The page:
Why (and How) You Should Master the Turkish Get-Up
Avoid these mistakes and master the complex full-body movement
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If you only chose to do one exercise for the rest of your life, you’d be well served to make it the Turkish get-up (TGU). “Everyone can benefit from this movement,” says Rafique “Flex” Cabral, a National Academy of Sports Medicine–certified personal trainer and cofounder of Trooper Fitness in New York City.
The complex, full-body exercise emphasizes balance, coordination, core strength and stability, and overall body tension, Cabral explains. “For outdoor athletes, that stability is a huge piece,” he says. “It will help you generate more power through your core and create a firm, solid base throughout your trunk to transition forces between your lower and upper body.” While skiing on the mountain, this strength will help you maintain a quiet upper body while your legs carve turns at high speed, and it’ll keep you balanced and holding your momentum while running through steep, technical terrain.
Along with working your entire core, the Turkish get-up targets nearly every major muscle group, as well as smaller stabilizers, starting with the shoulders, says Cabral. “The get-up is great for shoulder mobility, stability, and strength—all of which will help protect the joints from injury—since you’re holding a weight in a constant overhead position,” he says. The multistep movement essentially blends a chest and overhead press, hip hinge, and lunge, all in one: it’s a true full-body challenge.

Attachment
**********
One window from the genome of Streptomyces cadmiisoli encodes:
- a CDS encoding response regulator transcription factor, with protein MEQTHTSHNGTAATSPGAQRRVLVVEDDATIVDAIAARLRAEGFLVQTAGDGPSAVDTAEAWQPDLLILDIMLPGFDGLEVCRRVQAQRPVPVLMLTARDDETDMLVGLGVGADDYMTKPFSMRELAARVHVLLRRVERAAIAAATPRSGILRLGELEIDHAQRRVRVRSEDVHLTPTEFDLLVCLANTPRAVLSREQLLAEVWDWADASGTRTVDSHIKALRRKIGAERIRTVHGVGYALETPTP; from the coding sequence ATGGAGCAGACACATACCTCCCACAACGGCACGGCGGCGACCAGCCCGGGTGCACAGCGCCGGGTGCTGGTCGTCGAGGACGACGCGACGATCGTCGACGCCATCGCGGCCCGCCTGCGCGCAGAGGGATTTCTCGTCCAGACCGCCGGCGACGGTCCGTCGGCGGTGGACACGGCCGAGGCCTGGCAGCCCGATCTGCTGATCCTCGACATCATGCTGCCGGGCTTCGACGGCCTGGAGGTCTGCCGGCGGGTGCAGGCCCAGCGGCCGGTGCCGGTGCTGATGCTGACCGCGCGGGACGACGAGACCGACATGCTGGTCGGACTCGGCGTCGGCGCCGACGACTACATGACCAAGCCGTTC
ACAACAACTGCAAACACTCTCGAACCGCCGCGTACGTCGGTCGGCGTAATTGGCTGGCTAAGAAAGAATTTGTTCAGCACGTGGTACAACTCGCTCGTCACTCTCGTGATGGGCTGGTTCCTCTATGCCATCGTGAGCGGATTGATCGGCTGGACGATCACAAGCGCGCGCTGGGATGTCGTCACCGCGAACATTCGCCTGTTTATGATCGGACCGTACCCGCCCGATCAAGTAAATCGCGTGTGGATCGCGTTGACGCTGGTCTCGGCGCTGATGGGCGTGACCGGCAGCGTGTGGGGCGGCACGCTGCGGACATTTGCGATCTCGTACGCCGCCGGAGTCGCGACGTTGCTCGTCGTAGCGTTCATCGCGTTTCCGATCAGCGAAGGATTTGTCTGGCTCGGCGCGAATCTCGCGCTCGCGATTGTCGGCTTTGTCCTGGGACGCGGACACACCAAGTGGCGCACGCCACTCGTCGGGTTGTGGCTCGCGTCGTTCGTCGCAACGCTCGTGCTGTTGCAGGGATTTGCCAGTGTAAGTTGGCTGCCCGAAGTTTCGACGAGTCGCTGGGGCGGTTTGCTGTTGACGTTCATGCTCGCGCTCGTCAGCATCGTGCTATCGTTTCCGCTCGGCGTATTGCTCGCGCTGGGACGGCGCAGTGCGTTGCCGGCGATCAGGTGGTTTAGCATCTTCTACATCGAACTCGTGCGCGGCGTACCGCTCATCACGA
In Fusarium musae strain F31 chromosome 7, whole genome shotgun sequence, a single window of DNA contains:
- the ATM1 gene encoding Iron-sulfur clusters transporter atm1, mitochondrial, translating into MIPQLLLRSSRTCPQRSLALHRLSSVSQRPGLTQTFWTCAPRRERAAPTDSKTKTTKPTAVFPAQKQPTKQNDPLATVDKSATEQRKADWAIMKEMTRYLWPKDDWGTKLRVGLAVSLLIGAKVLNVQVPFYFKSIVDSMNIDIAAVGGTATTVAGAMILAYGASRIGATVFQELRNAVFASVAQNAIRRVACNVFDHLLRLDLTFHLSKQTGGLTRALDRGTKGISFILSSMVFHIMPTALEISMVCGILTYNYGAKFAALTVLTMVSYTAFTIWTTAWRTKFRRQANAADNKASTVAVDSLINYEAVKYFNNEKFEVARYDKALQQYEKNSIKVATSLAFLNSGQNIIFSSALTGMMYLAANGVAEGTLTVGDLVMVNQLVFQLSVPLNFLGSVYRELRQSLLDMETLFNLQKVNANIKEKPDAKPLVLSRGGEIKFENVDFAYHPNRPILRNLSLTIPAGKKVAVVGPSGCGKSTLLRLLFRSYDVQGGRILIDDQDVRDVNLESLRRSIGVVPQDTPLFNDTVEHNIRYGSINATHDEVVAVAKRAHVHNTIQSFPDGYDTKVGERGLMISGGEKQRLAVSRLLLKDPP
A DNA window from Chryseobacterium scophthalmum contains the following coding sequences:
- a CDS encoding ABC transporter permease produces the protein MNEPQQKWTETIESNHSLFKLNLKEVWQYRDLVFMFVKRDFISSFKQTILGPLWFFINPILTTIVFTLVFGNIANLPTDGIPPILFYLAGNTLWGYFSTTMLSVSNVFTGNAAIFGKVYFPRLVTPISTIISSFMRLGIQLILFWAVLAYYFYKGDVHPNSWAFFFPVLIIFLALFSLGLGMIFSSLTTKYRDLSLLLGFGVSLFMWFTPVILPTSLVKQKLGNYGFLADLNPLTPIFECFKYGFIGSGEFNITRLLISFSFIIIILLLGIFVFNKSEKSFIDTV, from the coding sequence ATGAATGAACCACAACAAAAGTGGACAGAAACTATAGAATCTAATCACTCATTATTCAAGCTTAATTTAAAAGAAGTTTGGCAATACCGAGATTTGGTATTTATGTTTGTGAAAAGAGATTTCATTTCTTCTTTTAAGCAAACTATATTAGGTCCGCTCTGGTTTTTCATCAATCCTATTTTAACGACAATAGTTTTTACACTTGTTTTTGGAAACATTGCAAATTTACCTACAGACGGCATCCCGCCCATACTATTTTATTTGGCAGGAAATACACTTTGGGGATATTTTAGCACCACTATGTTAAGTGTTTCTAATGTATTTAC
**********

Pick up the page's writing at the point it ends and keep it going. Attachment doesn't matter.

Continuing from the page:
Because the complexity of it can be intimidating at first, Cabral breaks it down into manageable steps. “Everybody has the ability to do it,” he says. “The TGU just takes practice.”
How to Do a Perfect Turkish Get-Up
Kettlebells are the go-to weights for Turkish get-ups, but you can also use a dumbbell or a household object, such as a jug of water or even a pair of skis.
Step 1: Lie on your left side in a fetal position, with the kettlebell on the ground in front of your chest. Grasp the handle with an underhand grip in your left hand. If the weight is heavy for you, hold it with both hands, using an overhand grip with the right.
Step 2: Roll onto your back, with the kettlebell at your side. Bend your left knee to approximately 70 degrees, place your left foot flat on the floor, and extend your right leg at a 45-degree angle from your body.
Step 3: Press the kettlebell straight up and directly over your chest, until your elbow(s) are fully extended. If the weight is on the lighter side, and you can lift it in control, you can use your left arm only. Then drop your right arm to the floor, and extend it at 45-degree angle from your body, placing your palm down for support. This is the starting position, which you’ll return to each repetition. From this moment on, keep your eyes on the kettlebell, and hold it straight overhead, in control.